SeReMAS: Self-Resilient Mobile Autonomous Systems Through Predictive Edge Computing [article]

Davide Callegaro and Marco Levorato and Francesco Restuccia
<span title="2021-07-11">2021</span> <i > arXiv </i> &nbsp; <span class="release-stage" >pre-print</span>
Edge computing enables Mobile Autonomous Systems (MASs) to execute continuous streams of heavy-duty mission-critical processing tasks, such as real-time obstacle detection and navigation. However, in practical applications, erratic patterns in channel quality, network load, and edge server load can interrupt the task flow execution, which necessarily leads to severe disruption of the system's key operations. Existing work has mostly tackled the problem with reactive approaches, which cannot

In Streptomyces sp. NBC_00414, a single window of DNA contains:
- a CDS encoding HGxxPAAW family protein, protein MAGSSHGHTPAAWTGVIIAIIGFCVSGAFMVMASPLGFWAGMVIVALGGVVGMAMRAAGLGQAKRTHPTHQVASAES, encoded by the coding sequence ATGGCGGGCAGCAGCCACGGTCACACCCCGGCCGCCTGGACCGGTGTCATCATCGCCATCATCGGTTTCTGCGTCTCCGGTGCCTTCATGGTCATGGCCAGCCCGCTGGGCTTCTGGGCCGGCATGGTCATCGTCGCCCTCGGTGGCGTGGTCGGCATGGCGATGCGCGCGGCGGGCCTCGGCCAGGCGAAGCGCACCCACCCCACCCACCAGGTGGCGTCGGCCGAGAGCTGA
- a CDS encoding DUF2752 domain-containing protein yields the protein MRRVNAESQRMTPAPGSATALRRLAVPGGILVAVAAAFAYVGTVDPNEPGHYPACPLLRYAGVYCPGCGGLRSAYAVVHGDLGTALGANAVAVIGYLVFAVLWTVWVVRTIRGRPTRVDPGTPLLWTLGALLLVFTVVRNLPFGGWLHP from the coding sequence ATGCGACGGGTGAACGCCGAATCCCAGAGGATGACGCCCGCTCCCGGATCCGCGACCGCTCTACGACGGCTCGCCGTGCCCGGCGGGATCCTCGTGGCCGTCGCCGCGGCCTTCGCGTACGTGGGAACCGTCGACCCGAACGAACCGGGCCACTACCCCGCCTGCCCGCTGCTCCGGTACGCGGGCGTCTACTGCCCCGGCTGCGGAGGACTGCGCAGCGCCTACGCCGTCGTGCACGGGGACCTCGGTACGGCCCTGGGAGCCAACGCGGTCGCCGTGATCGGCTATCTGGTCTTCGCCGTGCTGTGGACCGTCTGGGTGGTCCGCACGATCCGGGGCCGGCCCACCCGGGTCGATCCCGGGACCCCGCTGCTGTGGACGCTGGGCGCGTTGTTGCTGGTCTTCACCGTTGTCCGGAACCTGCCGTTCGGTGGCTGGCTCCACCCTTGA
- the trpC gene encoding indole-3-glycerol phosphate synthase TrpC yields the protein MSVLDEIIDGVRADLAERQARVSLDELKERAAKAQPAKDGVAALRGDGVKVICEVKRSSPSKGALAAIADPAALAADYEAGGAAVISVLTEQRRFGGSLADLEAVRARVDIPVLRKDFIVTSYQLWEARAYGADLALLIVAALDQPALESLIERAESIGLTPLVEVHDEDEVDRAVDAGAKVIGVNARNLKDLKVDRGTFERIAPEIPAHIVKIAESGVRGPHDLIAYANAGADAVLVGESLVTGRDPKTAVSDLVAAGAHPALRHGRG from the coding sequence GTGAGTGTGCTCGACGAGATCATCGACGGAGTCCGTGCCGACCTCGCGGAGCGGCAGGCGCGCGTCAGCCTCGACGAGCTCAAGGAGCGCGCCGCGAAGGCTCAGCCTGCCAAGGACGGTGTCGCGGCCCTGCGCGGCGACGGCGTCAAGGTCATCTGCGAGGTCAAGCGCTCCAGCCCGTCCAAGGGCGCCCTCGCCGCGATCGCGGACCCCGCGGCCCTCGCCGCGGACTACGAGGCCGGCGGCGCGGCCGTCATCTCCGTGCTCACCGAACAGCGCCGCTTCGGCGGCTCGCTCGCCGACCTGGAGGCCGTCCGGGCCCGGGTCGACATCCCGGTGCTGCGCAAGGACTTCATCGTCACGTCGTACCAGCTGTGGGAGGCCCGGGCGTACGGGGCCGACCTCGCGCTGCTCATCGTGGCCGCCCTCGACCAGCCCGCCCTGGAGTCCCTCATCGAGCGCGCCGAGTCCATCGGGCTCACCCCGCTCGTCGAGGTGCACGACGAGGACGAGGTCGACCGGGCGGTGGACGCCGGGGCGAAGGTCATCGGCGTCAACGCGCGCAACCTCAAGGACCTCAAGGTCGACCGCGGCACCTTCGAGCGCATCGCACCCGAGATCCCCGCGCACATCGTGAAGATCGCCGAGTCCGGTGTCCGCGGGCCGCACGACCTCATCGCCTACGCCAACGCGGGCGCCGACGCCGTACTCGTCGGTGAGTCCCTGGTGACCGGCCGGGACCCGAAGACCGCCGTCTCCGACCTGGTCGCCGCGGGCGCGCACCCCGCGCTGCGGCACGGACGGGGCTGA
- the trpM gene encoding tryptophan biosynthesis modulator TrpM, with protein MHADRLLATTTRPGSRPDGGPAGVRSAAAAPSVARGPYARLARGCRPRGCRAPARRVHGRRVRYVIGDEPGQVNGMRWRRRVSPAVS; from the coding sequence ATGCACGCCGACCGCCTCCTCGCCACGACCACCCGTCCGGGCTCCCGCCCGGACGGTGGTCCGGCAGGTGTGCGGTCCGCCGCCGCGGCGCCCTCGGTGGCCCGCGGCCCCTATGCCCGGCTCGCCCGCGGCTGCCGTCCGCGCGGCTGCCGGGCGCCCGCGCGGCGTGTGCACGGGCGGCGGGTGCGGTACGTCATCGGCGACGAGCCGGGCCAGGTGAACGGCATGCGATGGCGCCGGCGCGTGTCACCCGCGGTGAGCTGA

more &raquo; ... antee task-level reliability. Conversely, in this paper we focus on learning-based predictive edge computing to achieve self-resilient task offloading. By conducting a preliminary experimental evaluation, we show that there is no dominant feature that can predict the edge-MAS system reliability, which calls for an ensemble and selection of weaker features. To tackle the complexity of the problem, we propose SeReMAS, a data-driven optimization framework. We first mathematically formulate a Redundant Task Offloading Problem (RTOP), where a MAS may connect to multiple edge servers for redundancy, and needs to select which server(s) to transmit its computing tasks in order to maximize the probability of task execution while minimizing channel and edge resource utilization. We then create a predictor based on Deep Reinforcement Learning (DRL), which produces the optimum task assignment based on application-, network- and telemetry-based features. We prototype SeReMAS on a testbed composed by a drone, mounting a PixHawk flight controller, a Jetson Nano board, and three 802.11n WiFi interfaces. We extensively evaluate SeReMAS by considering an application where one drone offloads high-resolution images for real-time analysis to three edge servers on the ground. Experimental results show that SeReMAS improves task execution probability by 17% with respect to existing reactive-based approaches.
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